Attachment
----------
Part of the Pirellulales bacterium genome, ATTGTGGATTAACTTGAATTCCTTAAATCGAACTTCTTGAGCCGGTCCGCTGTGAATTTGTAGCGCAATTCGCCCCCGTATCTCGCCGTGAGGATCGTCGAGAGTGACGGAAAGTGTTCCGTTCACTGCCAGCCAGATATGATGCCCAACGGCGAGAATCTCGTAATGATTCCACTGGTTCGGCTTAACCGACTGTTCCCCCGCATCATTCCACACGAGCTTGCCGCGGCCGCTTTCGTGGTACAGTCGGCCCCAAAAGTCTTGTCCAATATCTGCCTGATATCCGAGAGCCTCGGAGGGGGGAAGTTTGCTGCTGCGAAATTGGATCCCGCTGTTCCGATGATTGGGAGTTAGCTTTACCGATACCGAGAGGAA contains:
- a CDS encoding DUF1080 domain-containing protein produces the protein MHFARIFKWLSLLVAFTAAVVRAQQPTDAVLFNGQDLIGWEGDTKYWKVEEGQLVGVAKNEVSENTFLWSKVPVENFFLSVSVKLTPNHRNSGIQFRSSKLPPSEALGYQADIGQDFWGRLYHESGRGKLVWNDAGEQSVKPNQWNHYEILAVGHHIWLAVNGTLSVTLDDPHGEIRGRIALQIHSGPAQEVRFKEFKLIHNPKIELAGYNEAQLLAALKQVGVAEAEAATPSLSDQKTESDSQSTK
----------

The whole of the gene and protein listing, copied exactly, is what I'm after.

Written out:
Part of the Pirellulales bacterium genome, ATTGTGGATTAACTTGAATTCCTTAAATCGAACTTCTTGAGCCGGTCCGCTGTGAATTTGTAGCGCAATTCGCCCCCGTATCTCGCCGTGAGGATCGTCGAGAGTGACGGAAAGTGTTCCGTTCACTGCCAGCCAGATATGATGCCCAACGGCGAGAATCTCGTAATGATTCCACTGGTTCGGCTTAACCGACTGTTCCCCCGCATCATTCCACACGAGCTTGCCGCGGCCGCTTTCGTGGTACAGTCGGCCCCAAAAGTCTTGTCCAATATCTGCCTGATATCCGAGAGCCTCGGAGGGGGGAAGTTTGCTGCTGCGAAATTGGATCCCGCTGTTCCGATGATTGGGAGTTAGCTTTACCGATACCGAGAGGAA contains:
- a CDS encoding DUF1080 domain-containing protein produces the protein MHFARIFKWLSLLVAFTAAVVRAQQPTDAVLFNGQDLIGWEGDTKYWKVEEGQLVGVAKNEVSENTFLWSKVPVENFFLSVSVKLTPNHRNSGIQFRSSKLPPSEALGYQADIGQDFWGRLYHESGRGKLVWNDAGEQSVKPNQWNHYEILAVGHHIWLAVNGTLSVTLDDPHGEIRGRIALQIHSGPAQEVRFKEFKLIHNPKIELAGYNEAQLLAALKQVGVAEAEAATPSLSDQKTESDSQSTK